The main door is important because every time you enter your home, you activate energy. You want to activate the most beneficial energy. Being raised as a typical American suburban kid, we didn’t think about these things. But I am now somewhat of a believer in house energy, feng shui and vastu shastra.
We once had a condo that violated a feng shui principle, but we didn’t know it at the time. When you walked in the front door, you could see straight through the house and out the large back windows. Apparently this causes money to flow through the house and out the back window. Which was true in that place the entire time we lived there. Until the day we sold it and our financial picture turned around dramatically and immediately. I will never again live where you walk in the house and the first thing you see is the outdoors across the house. Also, we could see the guy who lived behind us smoking outside all the time and peering into our house. Uh, welcome home? Creepy and negative stuff all around.
Because the main doors to homes should be treated with reverence, there are rituals to do when you install the main door frame. In India, Muhurtha is an aspect of house building. It’s important when you dig a well, lay a foundation, install the main door frame (this ceremony is called Vasakal) and when you first enter into the new house (Grihapravesam). The main door’s threshold serves to protect the household from perils and diseases, and it paves the way for prosperity.
My husband’s horoscope was checked to determine the best time for the Vasakal ceremony. This bothers me slightly, as I am an Aries and a first-born, and Aries like to be first. At the very least, we don’t like to be left out or forgotton. But I shall survive.
Here are photos from a previous Vasakal ritual on the property:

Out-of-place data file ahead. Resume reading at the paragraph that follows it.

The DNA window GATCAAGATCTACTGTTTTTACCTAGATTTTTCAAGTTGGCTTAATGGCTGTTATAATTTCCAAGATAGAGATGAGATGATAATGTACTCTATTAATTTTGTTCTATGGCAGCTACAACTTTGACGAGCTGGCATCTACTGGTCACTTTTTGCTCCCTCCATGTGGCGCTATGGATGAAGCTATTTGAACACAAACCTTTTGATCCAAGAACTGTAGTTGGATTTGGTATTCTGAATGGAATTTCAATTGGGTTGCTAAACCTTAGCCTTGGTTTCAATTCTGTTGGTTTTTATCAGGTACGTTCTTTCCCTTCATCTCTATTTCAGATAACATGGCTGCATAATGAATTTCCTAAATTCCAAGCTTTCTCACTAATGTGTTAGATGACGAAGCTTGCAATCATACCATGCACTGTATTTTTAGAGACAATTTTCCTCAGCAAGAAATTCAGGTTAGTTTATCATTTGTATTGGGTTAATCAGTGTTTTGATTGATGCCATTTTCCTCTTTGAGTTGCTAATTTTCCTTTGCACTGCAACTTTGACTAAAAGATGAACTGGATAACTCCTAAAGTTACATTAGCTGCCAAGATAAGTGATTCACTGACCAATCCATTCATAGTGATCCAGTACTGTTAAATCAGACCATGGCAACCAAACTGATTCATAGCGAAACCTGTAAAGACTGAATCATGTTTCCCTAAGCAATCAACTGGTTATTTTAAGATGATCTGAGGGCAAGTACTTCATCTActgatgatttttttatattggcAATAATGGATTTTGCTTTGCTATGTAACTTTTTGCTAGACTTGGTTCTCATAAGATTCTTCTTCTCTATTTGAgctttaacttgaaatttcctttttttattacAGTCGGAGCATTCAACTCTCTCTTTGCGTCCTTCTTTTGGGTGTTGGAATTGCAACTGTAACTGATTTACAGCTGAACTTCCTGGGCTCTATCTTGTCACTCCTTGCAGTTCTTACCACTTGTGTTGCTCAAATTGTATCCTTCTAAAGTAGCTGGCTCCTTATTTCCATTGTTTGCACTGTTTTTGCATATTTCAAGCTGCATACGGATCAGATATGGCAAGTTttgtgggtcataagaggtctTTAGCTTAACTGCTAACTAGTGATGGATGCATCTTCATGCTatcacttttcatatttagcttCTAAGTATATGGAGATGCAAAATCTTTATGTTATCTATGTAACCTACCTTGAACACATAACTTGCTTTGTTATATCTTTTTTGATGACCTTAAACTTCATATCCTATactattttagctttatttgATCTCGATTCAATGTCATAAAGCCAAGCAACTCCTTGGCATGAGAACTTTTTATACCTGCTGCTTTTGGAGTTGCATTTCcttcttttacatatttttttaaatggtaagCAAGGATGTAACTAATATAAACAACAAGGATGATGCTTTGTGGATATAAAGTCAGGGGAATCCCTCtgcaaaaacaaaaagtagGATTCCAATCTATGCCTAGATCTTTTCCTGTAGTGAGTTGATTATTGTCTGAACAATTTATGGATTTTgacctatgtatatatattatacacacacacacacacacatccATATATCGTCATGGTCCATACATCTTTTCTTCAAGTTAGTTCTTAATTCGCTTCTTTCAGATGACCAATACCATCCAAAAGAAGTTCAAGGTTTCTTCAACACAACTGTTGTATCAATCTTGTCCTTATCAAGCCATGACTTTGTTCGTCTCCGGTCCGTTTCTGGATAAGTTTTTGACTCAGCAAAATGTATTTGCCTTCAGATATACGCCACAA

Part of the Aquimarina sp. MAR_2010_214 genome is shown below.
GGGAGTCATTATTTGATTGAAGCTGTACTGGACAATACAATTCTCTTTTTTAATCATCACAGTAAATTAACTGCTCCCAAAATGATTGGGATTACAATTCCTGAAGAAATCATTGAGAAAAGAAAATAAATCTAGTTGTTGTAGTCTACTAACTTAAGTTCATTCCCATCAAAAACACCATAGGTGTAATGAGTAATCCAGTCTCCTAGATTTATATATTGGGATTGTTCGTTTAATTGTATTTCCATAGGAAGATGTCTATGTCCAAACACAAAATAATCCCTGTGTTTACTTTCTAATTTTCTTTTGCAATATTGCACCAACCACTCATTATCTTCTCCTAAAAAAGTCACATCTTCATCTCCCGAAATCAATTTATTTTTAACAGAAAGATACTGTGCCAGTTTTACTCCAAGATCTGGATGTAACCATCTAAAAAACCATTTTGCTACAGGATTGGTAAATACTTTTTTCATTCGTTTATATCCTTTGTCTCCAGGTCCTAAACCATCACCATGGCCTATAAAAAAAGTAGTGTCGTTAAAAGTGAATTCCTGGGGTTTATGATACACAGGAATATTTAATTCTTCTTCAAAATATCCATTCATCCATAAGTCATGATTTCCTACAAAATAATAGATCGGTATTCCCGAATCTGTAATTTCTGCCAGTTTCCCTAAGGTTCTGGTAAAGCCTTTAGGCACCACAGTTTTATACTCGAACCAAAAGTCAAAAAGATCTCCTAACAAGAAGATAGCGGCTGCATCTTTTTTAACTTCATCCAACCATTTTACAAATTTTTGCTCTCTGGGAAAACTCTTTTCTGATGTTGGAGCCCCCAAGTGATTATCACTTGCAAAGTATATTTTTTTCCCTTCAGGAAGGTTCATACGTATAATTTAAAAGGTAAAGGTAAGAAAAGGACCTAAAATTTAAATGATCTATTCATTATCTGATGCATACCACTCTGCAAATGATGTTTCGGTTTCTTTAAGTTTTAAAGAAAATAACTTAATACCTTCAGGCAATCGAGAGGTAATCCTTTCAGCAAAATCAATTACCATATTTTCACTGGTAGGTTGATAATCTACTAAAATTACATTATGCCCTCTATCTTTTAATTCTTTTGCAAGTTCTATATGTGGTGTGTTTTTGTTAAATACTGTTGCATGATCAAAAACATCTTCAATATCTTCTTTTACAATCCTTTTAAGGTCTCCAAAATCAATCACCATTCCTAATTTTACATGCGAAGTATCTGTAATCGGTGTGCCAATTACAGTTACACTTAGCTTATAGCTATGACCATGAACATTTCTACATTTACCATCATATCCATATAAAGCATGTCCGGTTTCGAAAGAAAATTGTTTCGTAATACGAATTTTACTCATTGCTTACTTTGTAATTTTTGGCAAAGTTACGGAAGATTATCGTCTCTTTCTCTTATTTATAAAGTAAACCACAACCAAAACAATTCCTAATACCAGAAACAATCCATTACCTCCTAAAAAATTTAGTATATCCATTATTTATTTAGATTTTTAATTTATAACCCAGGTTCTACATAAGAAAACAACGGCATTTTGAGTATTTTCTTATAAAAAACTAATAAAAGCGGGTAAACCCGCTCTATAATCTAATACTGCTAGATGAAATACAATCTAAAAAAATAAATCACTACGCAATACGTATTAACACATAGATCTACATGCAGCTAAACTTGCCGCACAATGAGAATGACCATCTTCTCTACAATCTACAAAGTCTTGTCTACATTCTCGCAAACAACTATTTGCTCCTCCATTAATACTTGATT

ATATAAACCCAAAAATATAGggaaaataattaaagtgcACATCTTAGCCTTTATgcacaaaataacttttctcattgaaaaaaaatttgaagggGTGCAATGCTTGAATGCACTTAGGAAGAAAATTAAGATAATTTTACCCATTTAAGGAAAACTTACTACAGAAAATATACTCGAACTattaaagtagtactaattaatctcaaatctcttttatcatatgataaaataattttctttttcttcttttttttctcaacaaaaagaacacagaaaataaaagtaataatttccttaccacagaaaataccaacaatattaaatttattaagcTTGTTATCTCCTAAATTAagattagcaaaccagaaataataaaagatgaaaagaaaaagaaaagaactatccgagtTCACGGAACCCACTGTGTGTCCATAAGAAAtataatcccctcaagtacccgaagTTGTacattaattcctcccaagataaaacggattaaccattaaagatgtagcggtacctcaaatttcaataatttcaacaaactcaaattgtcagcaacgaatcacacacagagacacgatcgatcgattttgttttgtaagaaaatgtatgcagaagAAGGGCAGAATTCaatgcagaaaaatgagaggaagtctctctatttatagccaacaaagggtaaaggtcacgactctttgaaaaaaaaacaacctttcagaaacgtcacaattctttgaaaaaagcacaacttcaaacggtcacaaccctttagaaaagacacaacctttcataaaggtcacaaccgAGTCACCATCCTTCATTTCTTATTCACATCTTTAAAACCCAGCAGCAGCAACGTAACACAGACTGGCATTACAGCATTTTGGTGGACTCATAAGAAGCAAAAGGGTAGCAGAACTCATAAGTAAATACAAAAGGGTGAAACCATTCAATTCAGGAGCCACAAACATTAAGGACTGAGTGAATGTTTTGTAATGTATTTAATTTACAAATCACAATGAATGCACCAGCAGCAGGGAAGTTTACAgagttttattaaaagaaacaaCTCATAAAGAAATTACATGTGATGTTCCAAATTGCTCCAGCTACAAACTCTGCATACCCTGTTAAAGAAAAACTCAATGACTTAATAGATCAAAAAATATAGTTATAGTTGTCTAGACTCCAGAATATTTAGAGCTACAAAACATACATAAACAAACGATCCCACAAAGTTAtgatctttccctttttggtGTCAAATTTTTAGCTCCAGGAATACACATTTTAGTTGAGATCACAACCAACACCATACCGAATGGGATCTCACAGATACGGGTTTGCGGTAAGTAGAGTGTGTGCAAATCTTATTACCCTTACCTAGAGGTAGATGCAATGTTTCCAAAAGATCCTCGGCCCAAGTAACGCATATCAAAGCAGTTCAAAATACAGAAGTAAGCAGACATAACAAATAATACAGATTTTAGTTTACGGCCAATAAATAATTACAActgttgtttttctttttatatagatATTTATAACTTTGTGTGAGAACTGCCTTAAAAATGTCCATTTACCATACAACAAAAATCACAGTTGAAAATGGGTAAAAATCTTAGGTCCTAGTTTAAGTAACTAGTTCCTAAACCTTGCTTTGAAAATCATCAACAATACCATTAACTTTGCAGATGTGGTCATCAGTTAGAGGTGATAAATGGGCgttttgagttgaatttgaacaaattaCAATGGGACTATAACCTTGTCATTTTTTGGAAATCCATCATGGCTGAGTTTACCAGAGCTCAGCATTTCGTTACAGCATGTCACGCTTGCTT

Patti warned last October, “Sarathy doesn’t know anything.” Thus this post is short on detail. Now his wife is fascinated and asking questions. Why is the front door being installed precisely at 9:30 p.m. Central time today (early morning in Chennai)? Why will a cow be in our apartment? So the cow will go up three flights of narrow staircase? What is this ritual called? You for sure are asking someone to take photos?
I hope to learn more today than whether the Steelers or Packers will win, and what the Black Eyed Peas will do during halftime, and whether Christina Aguilera will hit the high notes. There are rituals much older than these to know about.
More to follow soon …
For my readers who are wondering — patti is “grandma” in Tamil language. We unfortunately lost patti to old age shortly after my husband visited in October. He was grateful to have a few weeks with her. She lived a full long life and brought a big family to the world, and she was very wise about people.
Speaking of the “ugly photos coming soon” message posted earlier today — and the process of turning unfinished space into something glorious — while blog surfing earlier today I found this photo which gave me an idea:
Our India apartment has two balconies. One is a larger balcony with room to sit outdoors. (The whole building also has two generous outdoor terraces accessible to residents, each 1200 square feet.) But the other balcony has a depth of only 18 inches:
We were planning to install French doors here anyway, and I imagined swinging them open and letting sheer curtains billow in the breeze. It’s a 10-foot wide opening so there would be two sets of substantial doors. But then again, I am from the Windy City where I hear wind blowing around our house as I sit here now. Perhaps my dreams aren’t so realistic for a place in Chennai. The effect may be more like receiving a humid furnace blast in the face much of the year.
But, what if this balcony were enclosed with windows and architectural trim, as the photo above? This would bump out the interior space a bit too, and would eliminate the issue of French doors gobbling up otherwise usable space. We’ll have to check on the restrictions and the effect on the exterior. It’s an idea to consider any time you can take advantage of it, because even a small amount of floorspace can make a difference when you think of the cubic space added. It’s not that we really need the space. The apartment has a very open and spacious floorplan. Mostly, I like unique nooks and cubbies of the kind that Sarah Susanka advocates.
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